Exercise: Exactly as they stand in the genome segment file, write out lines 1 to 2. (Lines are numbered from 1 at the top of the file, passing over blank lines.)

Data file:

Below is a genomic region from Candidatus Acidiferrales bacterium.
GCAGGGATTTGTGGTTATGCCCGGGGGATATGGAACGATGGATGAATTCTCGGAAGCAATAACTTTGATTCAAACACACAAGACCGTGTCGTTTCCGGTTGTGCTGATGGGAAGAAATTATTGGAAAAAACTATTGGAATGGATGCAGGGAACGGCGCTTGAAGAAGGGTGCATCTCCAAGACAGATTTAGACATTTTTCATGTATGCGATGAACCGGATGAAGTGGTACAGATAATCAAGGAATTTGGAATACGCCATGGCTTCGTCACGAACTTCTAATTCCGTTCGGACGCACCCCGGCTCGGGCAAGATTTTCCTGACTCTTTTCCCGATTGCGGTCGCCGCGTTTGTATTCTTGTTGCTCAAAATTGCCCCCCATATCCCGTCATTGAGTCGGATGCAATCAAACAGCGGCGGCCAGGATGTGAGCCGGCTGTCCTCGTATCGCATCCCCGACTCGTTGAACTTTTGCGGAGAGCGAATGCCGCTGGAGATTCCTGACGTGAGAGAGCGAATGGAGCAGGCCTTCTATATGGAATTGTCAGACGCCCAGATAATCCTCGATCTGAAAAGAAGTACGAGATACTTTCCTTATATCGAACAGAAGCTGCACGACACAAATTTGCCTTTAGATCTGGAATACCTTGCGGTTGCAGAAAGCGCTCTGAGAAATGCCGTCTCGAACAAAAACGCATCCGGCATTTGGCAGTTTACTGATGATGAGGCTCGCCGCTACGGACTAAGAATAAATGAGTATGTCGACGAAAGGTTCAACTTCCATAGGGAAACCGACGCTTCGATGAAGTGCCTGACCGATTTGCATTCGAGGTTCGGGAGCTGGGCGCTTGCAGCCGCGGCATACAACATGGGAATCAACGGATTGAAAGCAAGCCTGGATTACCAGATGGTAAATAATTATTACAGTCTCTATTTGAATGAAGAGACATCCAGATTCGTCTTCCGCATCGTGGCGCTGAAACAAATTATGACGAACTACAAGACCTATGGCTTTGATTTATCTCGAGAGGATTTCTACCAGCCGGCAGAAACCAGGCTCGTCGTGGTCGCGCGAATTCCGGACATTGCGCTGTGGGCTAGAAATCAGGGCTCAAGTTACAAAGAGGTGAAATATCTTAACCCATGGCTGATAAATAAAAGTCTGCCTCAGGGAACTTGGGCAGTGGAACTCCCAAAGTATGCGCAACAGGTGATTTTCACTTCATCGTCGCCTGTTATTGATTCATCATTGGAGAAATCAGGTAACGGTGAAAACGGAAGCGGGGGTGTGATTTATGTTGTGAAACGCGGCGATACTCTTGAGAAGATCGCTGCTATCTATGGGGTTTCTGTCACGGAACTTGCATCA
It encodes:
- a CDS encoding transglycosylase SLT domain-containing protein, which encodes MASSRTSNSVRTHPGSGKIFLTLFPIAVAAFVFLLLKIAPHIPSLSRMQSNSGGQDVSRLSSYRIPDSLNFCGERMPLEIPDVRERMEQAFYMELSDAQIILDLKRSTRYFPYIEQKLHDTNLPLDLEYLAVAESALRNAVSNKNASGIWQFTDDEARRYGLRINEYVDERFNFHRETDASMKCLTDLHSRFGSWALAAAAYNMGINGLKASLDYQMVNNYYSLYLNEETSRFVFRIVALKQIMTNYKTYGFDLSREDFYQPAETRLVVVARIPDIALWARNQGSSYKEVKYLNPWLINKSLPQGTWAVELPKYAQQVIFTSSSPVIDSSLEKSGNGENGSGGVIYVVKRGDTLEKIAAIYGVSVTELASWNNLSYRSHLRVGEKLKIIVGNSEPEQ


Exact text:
Below is a genomic region from Candidatus Acidiferrales bacterium.
GCAGGGATTTGTGGTTATGCCCGGGGGATATGGAACGATGGATGAATTCTCGGAAGCAATAACTTTGATTCAAACACACAAGACCGTGTCGTTTCCGGTTGTGCTGATGGGAAGAAATTATTGGAAAAAACTATTGGAATGGATGCAGGGAACGGCGCTTGAAGAAGGGTGCATCTCCAAGACAGATTTAGACATTTTTCATGTATGCGATGAACCGGATGAAGTGGTACAGATAATCAAGGAATTTGGAATACGCCATGGCTTCGTCACGAACTTCTAATTCCGTTCGGACGCACCCCGGCTCGGGCAAGATTTTCCTGACTCTTTTCCCGATTGCGGTCGCCGCGTTTGTATTCTTGTTGCTCAAAATTGCCCCCCATATCCCGTCATTGAGTCGGATGCAATCAAACAGCGGCGGCCAGGATGTGAGCCGGCTGTCCTCGTATCGCATCCCCGACTCGTTGAACTTTTGCGGAGAGCGAATGCCGCTGGAGATTCCTGACGTGAGAGAGCGAATGGAGCAGGCCTTCTATATGGAATTGTCAGACGCCCAGATAATCCTCGATCTGAAAAGAAGTACGAGATACTTTCCTTATATCGAACAGAAGCTGCACGACACAAATTTGCCTTTAGATCTGGAATACCTTGCGGTTGCAGAAAGCGCTCTGAGAAATGCCGTCTCGAACAAAAACGCATCCGGCATTTGGCAGTTTACTGATGATGAGGCTCGCCGCTACGGACTAAGAATAAATGAGTATGTCGACGAAAGGTTCAACTTCCATAGGGAAACCGACGCTTCGATGAAGTGCCTGACCGATTTGCATTCGAGGTTCGGGAGCTGGGCGCTTGCAGCCGCGGCATACAACATGGGAATCAACGGATTGAAAGCAAGCCTGGATTACCAGATGGTAAATAATTATTACAGTCTCTATTTGAATGAAGAGACATCCAGATTCGTCTTCCGCATCGTGGCGCTGAAACAAATTATGACGAACTACAAGACCTATGGCTTTGATTTATCTCGAGAGGATTTCTACCAGCCGGCAGAAACCAGGCTCGTCGTGGTCGCGCGAATTCCGGACATTGCGCTGTGGGCTAGAAATCAGGGCTCAAGTTACAAAGAGGTGAAATATCTTAACCCATGGCTGATAAATAAAAGTCTGCCTCAGGGAACTTGGGCAGTGGAACTCCCAAAGTATGCGCAACAGGTGATTTTCACTTCATCGTCGCCTGTTATTGATTCATCATTGGAGAAATCAGGTAACGGTGAAAACGGAAGCGGGGGTGTGATTTATGTTGTGAAACGCGGCGATACTCTTGAGAAGATCGCTGCTATCTATGGGGTTTCTGTCACGGAACTTGCATCA